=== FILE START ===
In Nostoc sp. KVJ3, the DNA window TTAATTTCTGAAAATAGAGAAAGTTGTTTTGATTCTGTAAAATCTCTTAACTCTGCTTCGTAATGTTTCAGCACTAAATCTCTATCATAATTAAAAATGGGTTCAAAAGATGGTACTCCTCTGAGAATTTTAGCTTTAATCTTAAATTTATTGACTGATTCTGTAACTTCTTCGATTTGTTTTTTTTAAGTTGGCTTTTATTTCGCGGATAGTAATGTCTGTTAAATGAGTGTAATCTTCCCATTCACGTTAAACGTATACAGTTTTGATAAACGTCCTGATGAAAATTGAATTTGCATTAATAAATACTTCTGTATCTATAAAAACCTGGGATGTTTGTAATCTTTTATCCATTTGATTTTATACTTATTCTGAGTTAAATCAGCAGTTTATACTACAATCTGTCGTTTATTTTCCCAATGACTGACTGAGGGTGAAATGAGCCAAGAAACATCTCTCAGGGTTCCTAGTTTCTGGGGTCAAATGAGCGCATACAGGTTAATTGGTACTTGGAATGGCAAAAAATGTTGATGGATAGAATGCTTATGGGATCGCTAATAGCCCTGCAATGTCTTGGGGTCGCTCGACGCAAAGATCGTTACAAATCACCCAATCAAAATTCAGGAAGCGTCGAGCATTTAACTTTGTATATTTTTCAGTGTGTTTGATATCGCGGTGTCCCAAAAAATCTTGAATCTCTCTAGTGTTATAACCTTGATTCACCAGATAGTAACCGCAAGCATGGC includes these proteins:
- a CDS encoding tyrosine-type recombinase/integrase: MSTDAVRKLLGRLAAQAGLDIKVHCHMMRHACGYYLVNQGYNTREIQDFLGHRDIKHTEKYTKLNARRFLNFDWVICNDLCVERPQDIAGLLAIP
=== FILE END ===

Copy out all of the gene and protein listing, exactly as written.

In Nostoc sp. KVJ3, the DNA window TTAATTTCTGAAAATAGAGAAAGTTGTTTTGATTCTGTAAAATCTCTTAACTCTGCTTCGTAATGTTTCAGCACTAAATCTCTATCATAATTAAAAATGGGTTCAAAAGATGGTACTCCTCTGAGAATTTTAGCTTTAATCTTAAATTTATTGACTGATTCTGTAACTTCTTCGATTTGTTTTTTTTAAGTTGGCTTTTATTTCGCGGATAGTAATGTCTGTTAAATGAGTGTAATCTTCCCATTCACGTTAAACGTATACAGTTTTGATAAACGTCCTGATGAAAATTGAATTTGCATTAATAAATACTTCTGTATCTATAAAAACCTGGGATGTTTGTAATCTTTTATCCATTTGATTTTATACTTATTCTGAGTTAAATCAGCAGTTTATACTACAATCTGTCGTTTATTTTCCCAATGACTGACTGAGGGTGAAATGAGCCAAGAAACATCTCTCAGGGTTCCTAGTTTCTGGGGTCAAATGAGCGCATACAGGTTAATTGGTACTTGGAATGGCAAAAAATGTTGATGGATAGAATGCTTATGGGATCGCTAATAGCCCTGCAATGTCTTGGGGTCGCTCGACGCAAAGATCGTTACAAATCACCCAATCAAAATTCAGGAAGCGTCGAGCATTTAACTTTGTATATTTTTCAGTGTGTTTGATATCGCGGTGTCCCAAAAAATCTTGAATCTCTCTAGTGTTATAACCTTGATTCACCAGATAGTAACCGCAAGCATGGC includes these proteins:
- a CDS encoding tyrosine-type recombinase/integrase: MSTDAVRKLLGRLAAQAGLDIKVHCHMMRHACGYYLVNQGYNTREIQDFLGHRDIKHTEKYTKLNARRFLNFDWVICNDLCVERPQDIAGLLAIP